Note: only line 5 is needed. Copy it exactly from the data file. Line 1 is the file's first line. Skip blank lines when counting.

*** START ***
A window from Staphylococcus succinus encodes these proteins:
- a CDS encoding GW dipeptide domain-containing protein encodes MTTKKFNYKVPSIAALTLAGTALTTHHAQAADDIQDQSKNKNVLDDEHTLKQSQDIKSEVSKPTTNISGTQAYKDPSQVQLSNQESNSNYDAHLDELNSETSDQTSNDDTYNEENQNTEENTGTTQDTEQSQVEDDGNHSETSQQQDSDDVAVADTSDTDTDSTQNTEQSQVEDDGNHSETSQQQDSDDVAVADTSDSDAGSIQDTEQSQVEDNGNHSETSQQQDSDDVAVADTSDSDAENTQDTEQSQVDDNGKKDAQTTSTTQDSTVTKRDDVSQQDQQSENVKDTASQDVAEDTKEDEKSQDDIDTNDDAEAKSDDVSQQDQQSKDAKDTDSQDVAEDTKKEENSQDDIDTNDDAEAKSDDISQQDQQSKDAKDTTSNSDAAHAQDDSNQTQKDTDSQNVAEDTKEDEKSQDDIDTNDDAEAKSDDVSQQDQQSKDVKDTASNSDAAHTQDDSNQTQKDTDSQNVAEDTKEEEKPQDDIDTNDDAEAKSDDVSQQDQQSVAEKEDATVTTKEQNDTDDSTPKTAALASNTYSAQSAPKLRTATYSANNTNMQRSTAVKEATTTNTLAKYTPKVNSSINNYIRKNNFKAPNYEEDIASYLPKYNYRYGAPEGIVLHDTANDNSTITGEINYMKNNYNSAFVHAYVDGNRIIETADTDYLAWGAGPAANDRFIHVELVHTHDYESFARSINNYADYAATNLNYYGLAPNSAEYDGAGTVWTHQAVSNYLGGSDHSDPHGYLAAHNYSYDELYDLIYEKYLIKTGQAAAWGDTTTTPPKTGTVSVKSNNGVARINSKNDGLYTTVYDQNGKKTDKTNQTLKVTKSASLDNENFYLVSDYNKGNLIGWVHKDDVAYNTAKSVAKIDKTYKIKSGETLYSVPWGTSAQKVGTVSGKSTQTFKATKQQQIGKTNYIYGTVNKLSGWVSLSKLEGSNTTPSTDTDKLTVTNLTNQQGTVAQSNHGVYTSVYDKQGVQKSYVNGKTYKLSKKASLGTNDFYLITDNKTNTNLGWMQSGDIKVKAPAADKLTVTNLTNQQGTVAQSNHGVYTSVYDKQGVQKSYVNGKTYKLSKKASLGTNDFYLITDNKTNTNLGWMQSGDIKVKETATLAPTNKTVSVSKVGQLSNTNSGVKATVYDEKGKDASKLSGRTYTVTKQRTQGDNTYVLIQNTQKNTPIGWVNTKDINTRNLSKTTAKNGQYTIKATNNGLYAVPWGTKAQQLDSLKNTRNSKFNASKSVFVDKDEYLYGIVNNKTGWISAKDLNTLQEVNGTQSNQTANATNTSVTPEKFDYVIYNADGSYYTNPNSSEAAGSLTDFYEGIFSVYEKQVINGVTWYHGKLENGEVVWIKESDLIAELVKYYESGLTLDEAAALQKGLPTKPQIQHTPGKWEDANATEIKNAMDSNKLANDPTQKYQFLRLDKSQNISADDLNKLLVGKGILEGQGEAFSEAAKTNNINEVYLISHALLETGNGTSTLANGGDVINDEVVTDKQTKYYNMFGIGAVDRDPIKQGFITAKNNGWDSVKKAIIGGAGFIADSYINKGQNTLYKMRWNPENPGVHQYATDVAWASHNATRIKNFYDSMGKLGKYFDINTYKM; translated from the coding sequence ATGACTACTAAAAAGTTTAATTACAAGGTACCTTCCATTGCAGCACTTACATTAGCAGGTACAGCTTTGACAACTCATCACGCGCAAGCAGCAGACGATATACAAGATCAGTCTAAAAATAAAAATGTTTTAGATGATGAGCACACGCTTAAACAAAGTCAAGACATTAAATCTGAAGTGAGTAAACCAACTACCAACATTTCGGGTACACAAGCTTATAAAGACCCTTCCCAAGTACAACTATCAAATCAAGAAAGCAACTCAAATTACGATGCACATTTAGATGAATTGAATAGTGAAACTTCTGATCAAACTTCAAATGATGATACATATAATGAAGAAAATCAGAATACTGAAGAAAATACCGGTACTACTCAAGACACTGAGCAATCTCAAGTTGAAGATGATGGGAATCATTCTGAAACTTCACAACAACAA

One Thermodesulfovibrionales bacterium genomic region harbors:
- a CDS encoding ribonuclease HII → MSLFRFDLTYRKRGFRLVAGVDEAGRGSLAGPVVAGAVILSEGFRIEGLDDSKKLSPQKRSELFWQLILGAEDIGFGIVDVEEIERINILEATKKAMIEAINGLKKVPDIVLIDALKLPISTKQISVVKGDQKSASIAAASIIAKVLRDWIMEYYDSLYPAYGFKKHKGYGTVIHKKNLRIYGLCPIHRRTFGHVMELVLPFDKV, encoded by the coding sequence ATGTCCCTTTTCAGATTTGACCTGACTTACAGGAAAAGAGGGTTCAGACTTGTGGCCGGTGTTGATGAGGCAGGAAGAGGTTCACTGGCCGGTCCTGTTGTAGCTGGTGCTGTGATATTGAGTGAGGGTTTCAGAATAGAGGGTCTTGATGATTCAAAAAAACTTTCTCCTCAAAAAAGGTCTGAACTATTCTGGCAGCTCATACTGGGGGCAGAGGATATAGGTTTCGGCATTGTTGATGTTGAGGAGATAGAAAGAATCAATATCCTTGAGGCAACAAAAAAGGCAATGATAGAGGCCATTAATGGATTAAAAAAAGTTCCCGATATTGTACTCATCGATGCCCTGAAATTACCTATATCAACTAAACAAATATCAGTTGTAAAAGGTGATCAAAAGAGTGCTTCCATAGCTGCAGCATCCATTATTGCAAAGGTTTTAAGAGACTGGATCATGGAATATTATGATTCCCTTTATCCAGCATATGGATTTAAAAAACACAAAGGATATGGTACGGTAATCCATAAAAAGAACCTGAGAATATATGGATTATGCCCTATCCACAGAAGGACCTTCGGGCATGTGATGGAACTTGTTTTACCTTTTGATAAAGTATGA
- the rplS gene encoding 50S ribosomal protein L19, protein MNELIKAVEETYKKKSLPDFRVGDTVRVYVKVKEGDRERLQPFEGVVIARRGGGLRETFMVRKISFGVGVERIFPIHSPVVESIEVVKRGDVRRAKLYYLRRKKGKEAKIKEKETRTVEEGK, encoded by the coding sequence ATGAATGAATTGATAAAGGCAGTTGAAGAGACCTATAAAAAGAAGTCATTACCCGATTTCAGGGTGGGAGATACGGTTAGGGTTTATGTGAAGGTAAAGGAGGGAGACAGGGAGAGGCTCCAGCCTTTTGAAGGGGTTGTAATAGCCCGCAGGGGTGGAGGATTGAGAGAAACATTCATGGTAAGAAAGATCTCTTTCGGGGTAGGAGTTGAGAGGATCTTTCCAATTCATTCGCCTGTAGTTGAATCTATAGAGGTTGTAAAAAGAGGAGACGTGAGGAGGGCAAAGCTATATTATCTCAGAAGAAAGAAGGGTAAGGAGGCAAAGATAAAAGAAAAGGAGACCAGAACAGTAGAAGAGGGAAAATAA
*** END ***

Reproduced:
- the rplS gene encoding 50S ribosomal protein L19, protein MNELIKAVEETYKKKSLPDFRVGDTVRVYVKVKEGDRERLQPFEGVVIARRGGGLRETFMVRKISFGVGVERIFPIHSPVVESIEVVKRGDVRRAKLYYLRRKKGKEAKIKEKETRTVEEGK, encoded by the coding sequence ATGAATGAATTGATAAAGGCAGTTGAAGAGACCTATAAAAAGAAGTCATTACCCGATTTCAGGGTGGGAGATACGGTTAGGGTTTATGTGAAGGTAAAGGAGGGAGACAGGGAGAGGCTCCAGCCTTTTGAAGGGGTTGTAATAGCCCGCAGGGGTGGAGGATTGAGAGAAACATTCATGGTAAGAAAGATCTCTTTCGGGGTAGGAGTTGAGAGGATCTTTCCAATTCATTCGCCTGTAGTTGAATCTATAGAGGTTGTAAAAAGAGGAGACGTGAGGAGGGCAAAGCTATATTATCTCAGAAGAAAGAAGGGTAAGGAGGCAAAGATAAAAGAAAAGGAGACCAGAACAGTAGAAGAGGGAAAATAA